When you use an iCloud-enabled app on your Mac, it may appear that you can only access that app’s documents from within the app itself. Actually, there is a folder structure on your Mac reflecting the location of your iCloud files, with a folder for each iCloud-enabled app that you use. You can find those folders and files outside of their native apps with a bit of effort, or you can make it easy with a free app called Plain Cloud.

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How to Find Out When Google Updates Maps Imagery In Your Area

The recent brouhaha over the iOS 6 maps app called attention to the strengths of Google Maps. One strong point of Google Maps is its satellite and aerial imagery. That imagery isn’t great everywhere, though. Some geographic areas have images that are less current than others, or that were taken at fairly low resolutions. If you want to be notified when images in a particular area are updated, there’s a website that will do just that.

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5 Tips For Surviving With a WiFi-only Tablet

More people buy WiFi-only tablets than tablets with 3G or 4G capability. This is partly because WiFi-only tablets are cheaper; in the case of the iPad it’s £100 (UK) or $130 (US) cheaper. In addition to this, if you want to actually use 3G or LTE on your iPad you’re looking at between £10 to £15 (UK) or $15 (US) a month extra for the data plan. So it’s easy to see why some users would just opt for the WiFi-only option.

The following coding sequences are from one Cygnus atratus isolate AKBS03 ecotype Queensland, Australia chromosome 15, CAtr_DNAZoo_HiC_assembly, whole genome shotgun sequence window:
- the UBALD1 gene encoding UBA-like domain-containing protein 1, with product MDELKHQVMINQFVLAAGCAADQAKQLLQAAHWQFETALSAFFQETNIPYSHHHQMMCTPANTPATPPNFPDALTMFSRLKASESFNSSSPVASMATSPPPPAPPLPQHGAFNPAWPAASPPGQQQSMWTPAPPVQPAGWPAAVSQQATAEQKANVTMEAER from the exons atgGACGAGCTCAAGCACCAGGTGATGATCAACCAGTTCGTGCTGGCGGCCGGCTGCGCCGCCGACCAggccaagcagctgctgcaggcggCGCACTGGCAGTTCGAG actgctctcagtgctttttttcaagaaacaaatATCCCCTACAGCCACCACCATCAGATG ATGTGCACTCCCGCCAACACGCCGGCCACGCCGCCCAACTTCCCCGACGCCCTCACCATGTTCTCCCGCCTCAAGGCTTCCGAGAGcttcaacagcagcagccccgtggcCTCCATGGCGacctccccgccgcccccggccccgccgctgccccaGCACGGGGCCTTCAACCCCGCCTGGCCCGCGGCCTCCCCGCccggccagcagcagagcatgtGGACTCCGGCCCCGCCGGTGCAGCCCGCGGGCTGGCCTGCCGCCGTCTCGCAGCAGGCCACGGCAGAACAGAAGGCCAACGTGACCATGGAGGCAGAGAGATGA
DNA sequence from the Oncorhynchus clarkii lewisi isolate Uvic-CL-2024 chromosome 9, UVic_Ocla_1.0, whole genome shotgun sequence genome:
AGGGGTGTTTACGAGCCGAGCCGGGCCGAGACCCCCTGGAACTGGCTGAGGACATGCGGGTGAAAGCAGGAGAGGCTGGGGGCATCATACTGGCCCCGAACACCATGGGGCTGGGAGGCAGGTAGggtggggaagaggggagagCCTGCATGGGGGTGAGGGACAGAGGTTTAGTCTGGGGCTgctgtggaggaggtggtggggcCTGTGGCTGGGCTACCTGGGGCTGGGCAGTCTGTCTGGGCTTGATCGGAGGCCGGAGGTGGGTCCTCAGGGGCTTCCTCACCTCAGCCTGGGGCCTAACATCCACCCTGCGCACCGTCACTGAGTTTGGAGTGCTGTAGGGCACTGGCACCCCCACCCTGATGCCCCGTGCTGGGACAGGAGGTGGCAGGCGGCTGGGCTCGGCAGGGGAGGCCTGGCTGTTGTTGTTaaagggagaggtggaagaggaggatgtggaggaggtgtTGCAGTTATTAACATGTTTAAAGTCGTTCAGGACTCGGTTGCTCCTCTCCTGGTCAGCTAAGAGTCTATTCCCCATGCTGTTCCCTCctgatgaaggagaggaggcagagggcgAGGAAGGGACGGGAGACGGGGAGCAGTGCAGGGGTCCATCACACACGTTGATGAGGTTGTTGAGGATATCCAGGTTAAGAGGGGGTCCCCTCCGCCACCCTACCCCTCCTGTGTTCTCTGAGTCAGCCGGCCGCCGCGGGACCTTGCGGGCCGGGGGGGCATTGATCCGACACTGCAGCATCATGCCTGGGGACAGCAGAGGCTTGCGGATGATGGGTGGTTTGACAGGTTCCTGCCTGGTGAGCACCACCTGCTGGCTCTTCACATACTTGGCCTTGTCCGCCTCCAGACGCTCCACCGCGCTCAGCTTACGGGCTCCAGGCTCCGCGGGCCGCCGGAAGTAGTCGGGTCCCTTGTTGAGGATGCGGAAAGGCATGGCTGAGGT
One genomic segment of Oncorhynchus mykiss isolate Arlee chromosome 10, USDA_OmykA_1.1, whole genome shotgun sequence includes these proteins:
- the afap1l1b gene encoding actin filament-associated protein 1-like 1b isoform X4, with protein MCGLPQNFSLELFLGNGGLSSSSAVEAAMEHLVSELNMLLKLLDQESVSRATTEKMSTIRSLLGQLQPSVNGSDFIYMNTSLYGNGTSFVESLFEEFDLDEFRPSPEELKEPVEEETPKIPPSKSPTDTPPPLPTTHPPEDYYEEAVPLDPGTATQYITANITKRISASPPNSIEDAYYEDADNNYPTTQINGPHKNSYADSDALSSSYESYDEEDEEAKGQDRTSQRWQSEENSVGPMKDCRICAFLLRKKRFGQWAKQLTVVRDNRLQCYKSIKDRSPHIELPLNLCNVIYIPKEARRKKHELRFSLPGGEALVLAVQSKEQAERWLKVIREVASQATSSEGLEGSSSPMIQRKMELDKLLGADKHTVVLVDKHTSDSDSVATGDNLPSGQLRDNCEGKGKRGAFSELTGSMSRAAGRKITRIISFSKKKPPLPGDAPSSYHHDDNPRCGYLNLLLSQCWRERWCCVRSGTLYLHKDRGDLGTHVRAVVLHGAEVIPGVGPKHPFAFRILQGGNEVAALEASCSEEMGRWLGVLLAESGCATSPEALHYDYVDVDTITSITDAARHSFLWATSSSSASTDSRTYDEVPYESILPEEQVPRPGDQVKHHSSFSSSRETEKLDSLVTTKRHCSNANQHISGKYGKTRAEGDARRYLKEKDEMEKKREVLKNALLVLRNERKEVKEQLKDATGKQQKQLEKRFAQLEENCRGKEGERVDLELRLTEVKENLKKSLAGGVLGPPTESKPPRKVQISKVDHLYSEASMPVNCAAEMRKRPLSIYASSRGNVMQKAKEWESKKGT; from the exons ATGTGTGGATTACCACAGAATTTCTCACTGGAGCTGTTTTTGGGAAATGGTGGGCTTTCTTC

However, all is not lost. There are many ways you can make the most of your WiFi-only tablet when away from a WiFi hotspot.

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Easy Access to US, UK Streaming Services From Anywhere

I love being from Canada — but due to licensing issues and the imaginary line I live on the wrong side of, I’m blocked from or limited in using streaming media services that my global neighbours rave about. Fortunately for those of us so geographically challenged (or those of you travelling outside the US or UK and missing your favourite music and video streams), there are services out there that try to solve this problem.